The return of 38-year-old Deepti Soni, who was reported missing from Shirdi, has been as shrouded in mystery as her disappearance in August, 2017.
On Monday, even as the Aurangabad bench of the Bombay High Court sent her home to Indore with her husband Manoj Soni, it felt that the police should question Deepti, as her answers could perhaps provide leads to other disappearances reported from the temple town in Ahmednagar.
Deepti, who underwent a medical examination, was found both mentally and physically fit by six doctors from Aurangabad. But ever since she returned to her family a week ago, she has been saying that she remembers nothing of the last three years.
Lawyer Sushant Dixit, who represented Manoj Soni in court, said, “She has been giving evasive answers to all our questions. She says she doesn’t remember anything and if you ask her anything else, she says she has a headache or was tired from all the traveling from Indore to Aurangabad. She isn’t saying anything about where she was for three years.”
While it may have been only a week since she returned to her sister’s house in Indore, three years after her family last saw her outside the Saibaba temple in Shirdi, Deepti may have to break her silence soon.
The HC had said in its order, “We make it clear that the police of this state will have to go to the root of the matter with regard to the persons going missing from a pilgrimage town like Shirdi, as we seriously apprehend human trafficking or an organ trafficking racket. In this investigation process, we permit the police to interrogate Smt. Deepti w/o Manojkumar Soni by resorting to all legally permissible methods of interrogation, including NARCO Analysis Test, since she is now found/traced out, and she could be an important link to unravel any racket.”
The court, however, noted that medical examination showed that none of Deepti’s organs were missing, there was no sign of a surgery and physical torture or sexual assault. She also showed no signs of “demonstrable clinical psychopathology of a nature impairing her reasoning and judgment at the time of assessment”, it noted. The court, however, said “a larger issue needs to be addressed”.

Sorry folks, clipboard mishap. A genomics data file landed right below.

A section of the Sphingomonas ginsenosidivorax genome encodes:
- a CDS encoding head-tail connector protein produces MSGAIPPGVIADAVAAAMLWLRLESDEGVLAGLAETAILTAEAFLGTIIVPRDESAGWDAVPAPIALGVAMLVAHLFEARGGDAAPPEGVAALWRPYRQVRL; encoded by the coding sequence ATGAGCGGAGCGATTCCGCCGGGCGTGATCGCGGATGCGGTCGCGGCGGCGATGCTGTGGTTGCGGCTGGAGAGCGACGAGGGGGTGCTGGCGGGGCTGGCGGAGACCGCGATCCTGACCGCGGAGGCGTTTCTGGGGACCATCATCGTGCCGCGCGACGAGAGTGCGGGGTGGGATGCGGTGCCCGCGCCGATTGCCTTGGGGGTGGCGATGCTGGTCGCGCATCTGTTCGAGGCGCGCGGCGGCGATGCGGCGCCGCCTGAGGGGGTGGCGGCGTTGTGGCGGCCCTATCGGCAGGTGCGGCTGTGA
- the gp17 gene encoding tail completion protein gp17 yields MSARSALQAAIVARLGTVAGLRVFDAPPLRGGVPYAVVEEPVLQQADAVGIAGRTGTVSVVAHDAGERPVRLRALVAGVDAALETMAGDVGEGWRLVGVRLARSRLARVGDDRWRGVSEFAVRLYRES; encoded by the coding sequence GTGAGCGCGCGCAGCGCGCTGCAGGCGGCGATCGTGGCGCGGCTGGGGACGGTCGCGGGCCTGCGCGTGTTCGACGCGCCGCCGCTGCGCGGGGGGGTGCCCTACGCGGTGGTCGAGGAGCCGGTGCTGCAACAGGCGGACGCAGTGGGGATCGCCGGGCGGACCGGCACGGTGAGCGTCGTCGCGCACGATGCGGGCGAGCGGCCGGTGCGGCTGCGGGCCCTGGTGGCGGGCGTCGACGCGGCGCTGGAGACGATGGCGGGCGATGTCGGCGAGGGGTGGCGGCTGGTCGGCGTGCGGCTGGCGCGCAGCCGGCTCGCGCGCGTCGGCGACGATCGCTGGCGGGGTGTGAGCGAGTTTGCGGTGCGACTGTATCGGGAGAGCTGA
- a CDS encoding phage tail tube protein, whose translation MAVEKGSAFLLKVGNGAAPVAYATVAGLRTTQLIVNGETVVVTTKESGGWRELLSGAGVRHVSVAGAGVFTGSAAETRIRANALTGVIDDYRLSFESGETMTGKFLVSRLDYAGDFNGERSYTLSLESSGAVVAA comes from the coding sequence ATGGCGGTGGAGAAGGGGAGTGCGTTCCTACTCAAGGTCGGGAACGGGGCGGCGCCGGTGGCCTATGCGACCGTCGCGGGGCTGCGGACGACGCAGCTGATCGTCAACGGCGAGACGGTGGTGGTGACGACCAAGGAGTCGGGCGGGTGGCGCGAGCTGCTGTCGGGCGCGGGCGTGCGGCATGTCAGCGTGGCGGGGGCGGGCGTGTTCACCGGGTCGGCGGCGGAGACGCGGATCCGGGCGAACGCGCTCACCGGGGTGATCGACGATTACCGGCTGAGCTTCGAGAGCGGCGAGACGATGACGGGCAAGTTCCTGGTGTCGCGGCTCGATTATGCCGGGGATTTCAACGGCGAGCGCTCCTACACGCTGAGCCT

“Considering that 115 males and more than 100 women had gone missing since 2017 till 27.10.2020, out of whom, about 100 males and about 100 females were traced and the 11 persons traced in the month of December 2020. Yet, about approximately 60 persons (male and female together) are to be traced…,” Justice Ravindra V Ghuge and Justice B U Debadwar observed while converting Manoj Soni’s habeas corpus petition into a suo motu criminal PIL.
The court appreciated the efforts of the Maharashtra director general of police (DGP) after whose intervention, 11 missing people were traced this month.
Even after Deepti had been found, the judges wrote in their order, “…we request the Director General of Police, Maharashtra state, to continue with his endeavour and to issue necessary instructions to the police force/units formed for tracing out the missing people.”
Noting that in all, 11 cases of missing persons had been solved after the intervention of DGP Subodh Jaiswal, the court said this was an “admirable achievement”. Among those traced this month, including Deepti, were five more missing women. They included an 18 year old, who was reported missing in 2014.
The court said that the petition, now a suo motu criminal PIL, will be heard on every fourth Monday of the month when the police will appraise the court of the progress made in tracing those still missing.
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